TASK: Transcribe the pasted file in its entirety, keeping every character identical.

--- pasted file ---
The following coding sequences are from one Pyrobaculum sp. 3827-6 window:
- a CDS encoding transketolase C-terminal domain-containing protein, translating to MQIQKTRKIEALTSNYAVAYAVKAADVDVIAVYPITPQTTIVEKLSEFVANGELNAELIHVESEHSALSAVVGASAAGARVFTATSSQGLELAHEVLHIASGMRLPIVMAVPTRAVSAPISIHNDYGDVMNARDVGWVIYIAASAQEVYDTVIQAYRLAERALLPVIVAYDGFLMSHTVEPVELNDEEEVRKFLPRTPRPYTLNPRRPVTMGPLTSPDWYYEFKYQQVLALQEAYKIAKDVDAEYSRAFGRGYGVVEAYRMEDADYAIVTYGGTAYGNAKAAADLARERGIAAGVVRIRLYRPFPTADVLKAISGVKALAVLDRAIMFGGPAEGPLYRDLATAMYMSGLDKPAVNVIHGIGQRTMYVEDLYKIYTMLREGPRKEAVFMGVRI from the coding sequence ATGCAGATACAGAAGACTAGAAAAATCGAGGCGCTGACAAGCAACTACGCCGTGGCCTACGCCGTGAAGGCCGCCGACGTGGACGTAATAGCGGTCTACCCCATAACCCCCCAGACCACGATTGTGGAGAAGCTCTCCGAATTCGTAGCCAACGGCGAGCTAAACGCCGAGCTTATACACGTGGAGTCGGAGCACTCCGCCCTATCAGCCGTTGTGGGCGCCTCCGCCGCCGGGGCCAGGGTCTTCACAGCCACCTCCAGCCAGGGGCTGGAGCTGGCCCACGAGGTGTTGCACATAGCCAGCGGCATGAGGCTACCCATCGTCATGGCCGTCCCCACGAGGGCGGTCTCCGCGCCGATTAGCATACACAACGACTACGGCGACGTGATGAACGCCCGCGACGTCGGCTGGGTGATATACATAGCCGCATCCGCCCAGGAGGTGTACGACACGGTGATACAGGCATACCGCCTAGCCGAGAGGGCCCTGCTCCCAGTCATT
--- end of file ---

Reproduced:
The following coding sequences are from one Pyrobaculum sp. 3827-6 window:
- a CDS encoding transketolase C-terminal domain-containing protein, translating to MQIQKTRKIEALTSNYAVAYAVKAADVDVIAVYPITPQTTIVEKLSEFVANGELNAELIHVESEHSALSAVVGASAAGARVFTATSSQGLELAHEVLHIASGMRLPIVMAVPTRAVSAPISIHNDYGDVMNARDVGWVIYIAASAQEVYDTVIQAYRLAERALLPVIVAYDGFLMSHTVEPVELNDEEEVRKFLPRTPRPYTLNPRRPVTMGPLTSPDWYYEFKYQQVLALQEAYKIAKDVDAEYSRAFGRGYGVVEAYRMEDADYAIVTYGGTAYGNAKAAADLARERGIAAGVVRIRLYRPFPTADVLKAISGVKALAVLDRAIMFGGPAEGPLYRDLATAMYMSGLDKPAVNVIHGIGQRTMYVEDLYKIYTMLREGPRKEAVFMGVRI from the coding sequence ATGCAGATACAGAAGACTAGAAAAATCGAGGCGCTGACAAGCAACTACGCCGTGGCCTACGCCGTGAAGGCCGCCGACGTGGACGTAATAGCGGTCTACCCCATAACCCCCCAGACCACGATTGTGGAGAAGCTCTCCGAATTCGTAGCCAACGGCGAGCTAAACGCCGAGCTTATACACGTGGAGTCGGAGCACTCCGCCCTATCAGCCGTTGTGGGCGCCTCCGCCGCCGGGGCCAGGGTCTTCACAGCCACCTCCAGCCAGGGGCTGGAGCTGGCCCACGAGGTGTTGCACATAGCCAGCGGCATGAGGCTACCCATCGTCATGGCCGTCCCCACGAGGGCGGTCTCCGCGCCGATTAGCATACACAACGACTACGGCGACGTGATGAACGCCCGCGACGTCGGCTGGGTGATATACATAGCCGCATCCGCCCAGGAGGTGTACGACACGGTGATACAGGCATACCGCCTAGCCGAGAGGGCCCTGCTCCCAGTCATT